Les mouvements oculaires font partie de ces activités motrices réalisées quotidiennement et, généralement, sans en avoir conscience. Ils peuvent cependant être le reflet du fonctionnement cognitif et émotionnel, les rendant ainsi particulièrement intéressants pour l’étude des pathologies psychiatriques comme la dépression. Débutée il y a plusieurs siècles, ce n’est pourtant que depuis quelques décennies que l’investigation systématique des processus oculomoteurs s’est véritablement développée. Le développement de ces recherches, adossé à l’évolution des techniques d’enregistrement, permet d’améliorer la compréhension des relations entre dépression et oculomotricité. À travers l’examen des principales mesures de mouvement et de position de l’oeil, nous aborderons les paradigmes expérimentaux les plus couramment utilisés, ainsi que les différents modèles explicatifs (comportementaux et neuropsychologiques) de l’impact de la dépression sur les processus oculomoteurs. Nous terminerons ce chapitre en proposant des perspectives liées à l’utilisation de ces outils pour la compréhension, le diagnostic, et la thérapeutique de la dépression. http://www.deboecksuperieur.com/ouvrage/9782353273546-de-lhumeur-normale-la-depression-en-psychologie-cognitive-neurosciences-et
A study was conducted in order to examine the emotional effects of content and hue interacting in the same image. To achieve this goal, self-reported (based on Self-Assessment Manikin [SAM] scale), physiological (pupil diameter and skin conductance response), and behavioral (eye movement) measures were used in response to a set of photographs selected from the International Affective Picture System (IAPS). Each of them was a combination of one type of content (natural or urban) and one type of image version (original, grayscale, green, or red). The results revealed that participants’ emotions were dependent on specific contents, hues, and content × hue interactions. The natural content elicited more positive and less arousing emotions compared to the urban one. Green images were less arousing compared to red ones, and original images elicited the most pleasant emotions. Moreover, green was the only hue for which valence effects of content were observed – the natural content-green color combination elicited more positive emotions compared to the urban content-green color combination. Results emerging from the different measures are connected to each other and interpreted in the framework of cognitive fluency. Pupil dilation on the one hand, and eye movements and fixations on the other hand, which respectively provided data on vegetative responses and visual search strategies, were often found to embody the emerging emotional experience.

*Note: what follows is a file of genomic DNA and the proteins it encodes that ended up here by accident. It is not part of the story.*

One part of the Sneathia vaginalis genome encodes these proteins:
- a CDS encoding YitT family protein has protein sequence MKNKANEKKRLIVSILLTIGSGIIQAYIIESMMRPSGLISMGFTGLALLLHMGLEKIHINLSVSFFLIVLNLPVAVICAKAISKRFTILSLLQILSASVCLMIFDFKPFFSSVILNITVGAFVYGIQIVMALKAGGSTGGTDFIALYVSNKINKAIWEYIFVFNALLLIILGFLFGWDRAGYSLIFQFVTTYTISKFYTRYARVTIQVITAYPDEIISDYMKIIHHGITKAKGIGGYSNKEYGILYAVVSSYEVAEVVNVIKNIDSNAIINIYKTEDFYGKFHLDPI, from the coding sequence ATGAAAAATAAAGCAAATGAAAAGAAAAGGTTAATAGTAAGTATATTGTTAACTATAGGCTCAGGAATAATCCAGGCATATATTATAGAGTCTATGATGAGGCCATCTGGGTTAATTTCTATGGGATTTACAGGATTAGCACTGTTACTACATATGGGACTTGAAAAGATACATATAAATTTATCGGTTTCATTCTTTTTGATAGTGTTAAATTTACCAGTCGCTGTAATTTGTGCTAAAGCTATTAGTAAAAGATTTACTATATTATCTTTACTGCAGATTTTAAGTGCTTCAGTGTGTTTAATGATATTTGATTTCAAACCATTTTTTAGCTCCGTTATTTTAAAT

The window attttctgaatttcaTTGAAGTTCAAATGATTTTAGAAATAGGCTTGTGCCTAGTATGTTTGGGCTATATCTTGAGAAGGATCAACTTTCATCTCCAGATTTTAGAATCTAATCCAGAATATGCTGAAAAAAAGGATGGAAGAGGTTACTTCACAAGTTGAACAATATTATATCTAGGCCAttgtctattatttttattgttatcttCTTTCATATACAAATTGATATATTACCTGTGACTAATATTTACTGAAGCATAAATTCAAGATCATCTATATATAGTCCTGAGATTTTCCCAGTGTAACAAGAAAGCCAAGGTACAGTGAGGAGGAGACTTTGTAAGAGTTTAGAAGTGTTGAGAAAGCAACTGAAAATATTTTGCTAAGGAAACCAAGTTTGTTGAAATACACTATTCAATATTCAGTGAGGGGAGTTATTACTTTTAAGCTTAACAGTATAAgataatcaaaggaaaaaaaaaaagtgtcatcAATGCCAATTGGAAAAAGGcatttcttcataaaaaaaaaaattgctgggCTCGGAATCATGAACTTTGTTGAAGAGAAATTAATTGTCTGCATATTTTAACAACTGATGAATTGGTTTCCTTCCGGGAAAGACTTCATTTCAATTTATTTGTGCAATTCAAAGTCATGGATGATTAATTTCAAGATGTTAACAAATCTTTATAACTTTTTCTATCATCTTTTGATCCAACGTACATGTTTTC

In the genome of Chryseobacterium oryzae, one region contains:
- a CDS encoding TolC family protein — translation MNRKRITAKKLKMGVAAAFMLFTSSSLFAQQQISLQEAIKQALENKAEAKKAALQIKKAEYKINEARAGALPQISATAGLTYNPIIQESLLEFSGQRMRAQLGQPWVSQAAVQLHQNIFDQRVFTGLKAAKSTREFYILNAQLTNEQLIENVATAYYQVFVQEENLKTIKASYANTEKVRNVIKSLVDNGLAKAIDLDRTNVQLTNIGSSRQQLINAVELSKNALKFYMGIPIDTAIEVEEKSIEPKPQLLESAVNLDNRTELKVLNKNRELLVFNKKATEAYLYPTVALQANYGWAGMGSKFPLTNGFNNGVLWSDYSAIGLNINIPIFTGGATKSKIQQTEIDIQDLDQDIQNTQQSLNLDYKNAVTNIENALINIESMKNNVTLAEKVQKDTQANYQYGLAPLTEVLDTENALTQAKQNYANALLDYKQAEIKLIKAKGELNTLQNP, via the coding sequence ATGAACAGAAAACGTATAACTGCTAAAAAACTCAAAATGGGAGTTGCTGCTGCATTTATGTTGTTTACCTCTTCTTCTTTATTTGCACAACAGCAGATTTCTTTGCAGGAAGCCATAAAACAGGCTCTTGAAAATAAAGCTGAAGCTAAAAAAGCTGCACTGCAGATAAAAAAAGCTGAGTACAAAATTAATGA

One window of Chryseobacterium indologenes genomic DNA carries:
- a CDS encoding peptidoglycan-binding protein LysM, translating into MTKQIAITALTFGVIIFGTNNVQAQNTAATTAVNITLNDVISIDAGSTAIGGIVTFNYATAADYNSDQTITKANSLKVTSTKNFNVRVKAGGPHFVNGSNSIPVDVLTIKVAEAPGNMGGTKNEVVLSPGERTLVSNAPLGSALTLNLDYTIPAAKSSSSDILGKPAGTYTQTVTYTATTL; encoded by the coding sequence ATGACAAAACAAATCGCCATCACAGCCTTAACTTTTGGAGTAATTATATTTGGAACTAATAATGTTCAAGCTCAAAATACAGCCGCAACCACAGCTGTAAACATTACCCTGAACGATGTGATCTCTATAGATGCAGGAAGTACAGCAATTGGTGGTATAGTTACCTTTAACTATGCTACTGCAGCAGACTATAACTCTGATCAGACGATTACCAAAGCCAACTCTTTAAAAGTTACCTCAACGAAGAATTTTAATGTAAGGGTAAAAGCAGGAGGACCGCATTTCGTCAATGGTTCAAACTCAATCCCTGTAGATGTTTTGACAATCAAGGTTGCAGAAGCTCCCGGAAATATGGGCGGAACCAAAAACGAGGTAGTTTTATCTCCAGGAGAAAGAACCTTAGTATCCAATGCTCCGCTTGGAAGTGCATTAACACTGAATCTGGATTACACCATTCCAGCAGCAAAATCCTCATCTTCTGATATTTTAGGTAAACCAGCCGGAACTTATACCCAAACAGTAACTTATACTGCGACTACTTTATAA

- Jul 2016
The vast majority of people experience musical imagery, the sensation of reliving a song in absence of any external stimulation. Internal perception of a song can be deliberate and effortful, but also may occur involuntarily and spontaneously. Moreover, musical imagery is also involuntarily used for automatically completing missing parts of music or lyrics from a familiar song. The aim of our study was to explore the onset of musical imagery dynamics that leads to the automatic completion of missing lyrics. High-density electroencephalography was used to record the cerebral activity of twenty healthy volunteers while they were passively listening to unfamiliar songs, very familiar songs, and songs previously listened to for two weeks. Silent gaps inserted into these songs elicited a series of neural activations encompassing perceptual, attentional and cognitive mechanisms (range 100-500 ms). Familiarity and learning effects emerged as early as 100 ms and lasted 400 ms after silence occurred. Although participants reported more easily mentally imagining lyrics in familiar rather than passively learnt songs, the onset of neural mechanisms and the power spectrum underlying musical imagery were similar for both types of songs. This study offers new insights into the musical imagery dynamics evoked by gaps of silence and on the role of familiarity and learning processes in the generation of these dynamics. The automatic and effortless method presented here is a potentially useful tool to understand failure in the familiarity and learning processes of pathological populations.
Background: The analysis of eye movements (EM) by eye-tracking has been carried out for several decades to investigate mood regulation, emotional information processing, and psychomotor disturbances in depressive disorders. Method: A systematic review of all English language PubMed articles using the terms “saccadic eye movements” OR “eye-tracking” AND “depression” OR “bipolar disorders” was conducted using PRISMA guidelines. The aim of this review was to identify the specific alterations of EM in unipolar and bipolar disorders. Results: Unipolar depression has been characterized by an increase in reaction time in prosaccade and antisaccade tasks, and a specific attraction for negative pictures. Bipolar disorders have been associated with an increase in reaction time in prosaccade and antisaccade tasks, and an attraction for threatening images. Methodological limitations include mixed samples sometimes undifferentiating unipolar and bipolar patients, or an absence of specification regarding the polarity of the episode in bipolar disorders. Moreover, we found no study explicitly comparing EM in both unipolar depression and bipolar disorders. Conclusion: Unipolar depression and bipolar disorders can be characterized by different psychomotor alterations and affective regulation strategies. Eye movement analysis could be a useful tool as a potential biomarker to distinguish between the two diseases. However, further research is needed to directly and systematically compare eye movement data in both diseases under strictly identical experimental conditions.
- Jun 2015